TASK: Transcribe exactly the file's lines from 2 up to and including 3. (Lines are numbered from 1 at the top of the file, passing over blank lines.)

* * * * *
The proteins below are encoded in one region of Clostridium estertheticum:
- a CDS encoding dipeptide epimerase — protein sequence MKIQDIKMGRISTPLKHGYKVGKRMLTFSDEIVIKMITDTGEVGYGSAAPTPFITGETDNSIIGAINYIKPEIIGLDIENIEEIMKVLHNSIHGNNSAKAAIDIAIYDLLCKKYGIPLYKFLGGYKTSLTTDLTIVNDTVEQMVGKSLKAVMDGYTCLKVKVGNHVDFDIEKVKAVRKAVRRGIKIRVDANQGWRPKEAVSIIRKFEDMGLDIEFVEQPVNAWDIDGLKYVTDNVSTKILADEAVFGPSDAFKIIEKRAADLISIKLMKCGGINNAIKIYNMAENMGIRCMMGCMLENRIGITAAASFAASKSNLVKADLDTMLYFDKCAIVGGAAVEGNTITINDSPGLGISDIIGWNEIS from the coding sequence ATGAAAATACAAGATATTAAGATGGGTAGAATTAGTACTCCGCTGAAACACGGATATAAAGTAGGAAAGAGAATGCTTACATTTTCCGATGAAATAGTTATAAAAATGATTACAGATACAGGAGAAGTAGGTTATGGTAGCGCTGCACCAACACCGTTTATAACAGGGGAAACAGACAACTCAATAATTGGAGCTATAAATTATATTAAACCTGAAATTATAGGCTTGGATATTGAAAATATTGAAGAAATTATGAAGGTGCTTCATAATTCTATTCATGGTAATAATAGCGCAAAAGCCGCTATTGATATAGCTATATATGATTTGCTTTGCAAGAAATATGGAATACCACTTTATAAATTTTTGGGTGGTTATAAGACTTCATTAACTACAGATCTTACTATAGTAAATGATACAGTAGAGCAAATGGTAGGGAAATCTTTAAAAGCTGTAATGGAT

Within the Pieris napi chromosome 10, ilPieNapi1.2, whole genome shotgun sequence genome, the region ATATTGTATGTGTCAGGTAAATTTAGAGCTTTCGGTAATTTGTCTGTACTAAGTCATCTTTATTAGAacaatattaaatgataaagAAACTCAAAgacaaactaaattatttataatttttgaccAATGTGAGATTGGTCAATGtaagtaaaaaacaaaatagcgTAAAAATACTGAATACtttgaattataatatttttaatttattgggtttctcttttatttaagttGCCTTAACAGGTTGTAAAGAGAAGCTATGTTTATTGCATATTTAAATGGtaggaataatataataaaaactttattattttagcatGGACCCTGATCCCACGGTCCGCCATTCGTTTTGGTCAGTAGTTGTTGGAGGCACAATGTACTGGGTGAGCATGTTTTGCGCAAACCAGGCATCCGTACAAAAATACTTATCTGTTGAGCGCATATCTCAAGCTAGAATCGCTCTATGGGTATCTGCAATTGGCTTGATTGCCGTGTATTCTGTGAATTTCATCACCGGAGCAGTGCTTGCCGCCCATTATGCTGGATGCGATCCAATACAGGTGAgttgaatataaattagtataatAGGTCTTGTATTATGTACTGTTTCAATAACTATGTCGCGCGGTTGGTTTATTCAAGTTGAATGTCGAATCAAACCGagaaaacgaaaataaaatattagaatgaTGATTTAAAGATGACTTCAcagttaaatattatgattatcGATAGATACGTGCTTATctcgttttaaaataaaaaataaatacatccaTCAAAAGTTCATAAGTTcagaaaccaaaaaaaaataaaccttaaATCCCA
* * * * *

- a CDS encoding dipeptide epimerase — protein sequence MKIQDIKMGRISTPLKHGYKVGKRMLTFSDEIVIKMITDTGEVGYGSAAPTPFITGETDNSIIGAINYIKPEIIGLDIENIEEIMKVLHNSIHGNNSAKAAIDIAIYDLLCKKYGIPLYKFLGGYKTSLTTDLTIVNDTVEQMVGKSLKAVMDGYTCLKVKVGNHVDFDIEKVKAVRKAVRRGIKIRVDANQGWRPKEAVSIIRKFEDMGLDIEFVEQPVNAWDIDGLKYVTDNVSTKILADEAVFGPSDAFKIIEKRAADLISIKLMKCGGINNAIKIYNMAENMGIRCMMGCMLENRIGITAAASFAASKSNLVKADLDTMLYFDKCAIVGGAAVEGNTITINDSPGLGISDIIGWNEIS from the coding sequence ATGAAAATACAAGATATTAAGATGGGTAGAATTAGTACTCCGCTGAAACACGGATATAAAGTAGGAAAGAGAATGCTTACATTTTCCGATGAAATAGTTATAAAAATGATTACAGATACAGGAGAAGTAGGTTATGGTAGCGCTGCACCAACACCGTTTATAACAGGGGAAACAGACAACTCAATAATTGGAGCTATAAATTATATTAAACCTGAAATTATAGGCTTGGATATTGAAAATATTGAAGAAATTATGAAGGTGCTTCATAATTCTATTCATGGTAATAATAGCGCAAAAGCCGCTATTGATATAGCTATATATGATTTGCTTTGCAAGAAATATGGAATACCACTTTATAAATTTTTGGGTGGTTATAAGACTTCATTAACTACAGATCTTACTATAGTAAATGATACAGTAGAGCAAATGGTAGGGAAATCTTTAAAAGCTGTAATGGAT

Within the Pieris napi chromosome 10, ilPieNapi1.2, whole genome shotgun sequence genome, the region ATATTGTATGTGTCAGGTAAATTTAGAGCTTTCGGTAATTTGTCTGTACTAAGTCATCTTTATTAGAacaatattaaatgataaagAAACTCAAAgacaaactaaattatttataatttttgaccAATGTGAGATTGGTCAATGtaagtaaaaaacaaaatagcgTAAAAATACTGAATACtttgaattataatatttttaatttattgggtttctcttttatttaagttGCCTTAACAGGTTGTAAAGAGAAGCTATGTTTATTGCATATTTAAATGGtaggaataatataataaaaactttattattttagcatGGACCCTGATCCCACGGTCCGCCATTCGTTTTGGTCAGTAGTTGTTGGAGGCACAATGTACTGGGTGAGCATGTTTTGCGCAAACCAGGCATCCGTACAAAAATACTTATCTGTTGAGCGCATATCTCAAGCTAGAATCGCTCTATGGGTATCTGCAATTGGCTTGATTGCCGTGTATTCTGTGAATTTCATCACCGGAGCAGTGCTTGCCGCCCATTATGCTGGATGCGATCCAATACAGGTGAgttgaatataaattagtataatAGGTCTTGTATTATGTACTGTTTCAATAACTATGTCGCGCGGTTGGTTTATTCAAGTTGAATGTCGAATCAAACCGagaaaacgaaaataaaatattagaatgaTGATTTAAAGATGACTTCAcagttaaatattatgattatcGATAGATACGTGCTTATctcgttttaaaataaaaaataaatacatccaTCAAAAGTTCATAAGTTcagaaaccaaaaaaaaataaaccttaaATCCCA